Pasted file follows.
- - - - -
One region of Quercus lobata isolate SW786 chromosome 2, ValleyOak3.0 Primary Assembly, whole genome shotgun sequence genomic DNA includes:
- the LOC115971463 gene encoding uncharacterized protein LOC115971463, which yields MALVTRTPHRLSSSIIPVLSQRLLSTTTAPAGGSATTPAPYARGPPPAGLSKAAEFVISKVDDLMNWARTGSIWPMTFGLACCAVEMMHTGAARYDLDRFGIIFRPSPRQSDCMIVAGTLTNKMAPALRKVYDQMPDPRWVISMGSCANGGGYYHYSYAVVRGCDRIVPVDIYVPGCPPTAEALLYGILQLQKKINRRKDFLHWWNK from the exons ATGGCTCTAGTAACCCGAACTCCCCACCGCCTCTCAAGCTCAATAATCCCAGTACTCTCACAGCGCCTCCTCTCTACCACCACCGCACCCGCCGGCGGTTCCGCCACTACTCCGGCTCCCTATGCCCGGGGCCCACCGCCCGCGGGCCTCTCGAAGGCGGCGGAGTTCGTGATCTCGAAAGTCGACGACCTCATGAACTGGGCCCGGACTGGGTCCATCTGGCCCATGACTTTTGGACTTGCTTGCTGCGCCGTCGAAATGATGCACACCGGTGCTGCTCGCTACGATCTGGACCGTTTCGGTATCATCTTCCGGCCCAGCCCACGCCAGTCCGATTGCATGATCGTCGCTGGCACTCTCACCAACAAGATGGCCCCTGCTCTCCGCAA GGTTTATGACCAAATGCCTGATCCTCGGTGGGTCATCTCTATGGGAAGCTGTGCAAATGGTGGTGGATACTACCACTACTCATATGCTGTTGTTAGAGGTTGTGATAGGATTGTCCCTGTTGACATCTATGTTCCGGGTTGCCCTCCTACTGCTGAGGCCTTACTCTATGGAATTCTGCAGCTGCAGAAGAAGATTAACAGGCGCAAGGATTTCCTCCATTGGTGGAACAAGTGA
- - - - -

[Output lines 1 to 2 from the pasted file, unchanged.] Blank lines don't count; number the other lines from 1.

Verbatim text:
One region of Quercus lobata isolate SW786 chromosome 2, ValleyOak3.0 Primary Assembly, whole genome shotgun sequence genomic DNA includes:
- the LOC115971463 gene encoding uncharacterized protein LOC115971463, which yields MALVTRTPHRLSSSIIPVLSQRLLSTTTAPAGGSATTPAPYARGPPPAGLSKAAEFVISKVDDLMNWARTGSIWPMTFGLACCAVEMMHTGAARYDLDRFGIIFRPSPRQSDCMIVAGTLTNKMAPALRKVYDQMPDPRWVISMGSCANGGGYYHYSYAVVRGCDRIVPVDIYVPGCPPTAEALLYGILQLQKKINRRKDFLHWWNK from the exons ATGGCTCTAGTAACCCGAACTCCCCACCGCCTCTCAAGCTCAATAATCCCAGTACTCTCACAGCGCCTCCTCTCTACCACCACCGCACCCGCCGGCGGTTCCGCCACTACTCCGGCTCCCTATGCCCGGGGCCCACCGCCCGCGGGCCTCTCGAAGGCGGCGGAGTTCGTGATCTCGAAAGTCGACGACCTCATGAACTGGGCCCGGACTGGGTCCATCTGGCCCATGACTTTTGGACTTGCTTGCTGCGCCGTCGAAATGATGCACACCGGTGCTGCTCGCTACGATCTGGACCGTTTCGGTATCATCTTCCGGCCCAGCCCACGCCAGTCCGATTGCATGATCGTCGCTGGCACTCTCACCAACAAGATGGCCCCTGCTCTCCGCAA GGTTTATGACCAAATGCCTGATCCTCGGTGGGTCATCTCTATGGGAAGCTGTGCAAATGGTGGTGGATACTACCACTACTCATATGCTGTTGTTAGAGGTTGTGATAGGATTGTCCCTGTTGACATCTATGTTCCGGGTTGCCCTCCTACTGCTGAGGCCTTACTCTATGGAATTCTGCAGCTGCAGAAGAAGATTAACAGGCGCAAGGATTTCCTCCATTGGTGGAACAAGTGA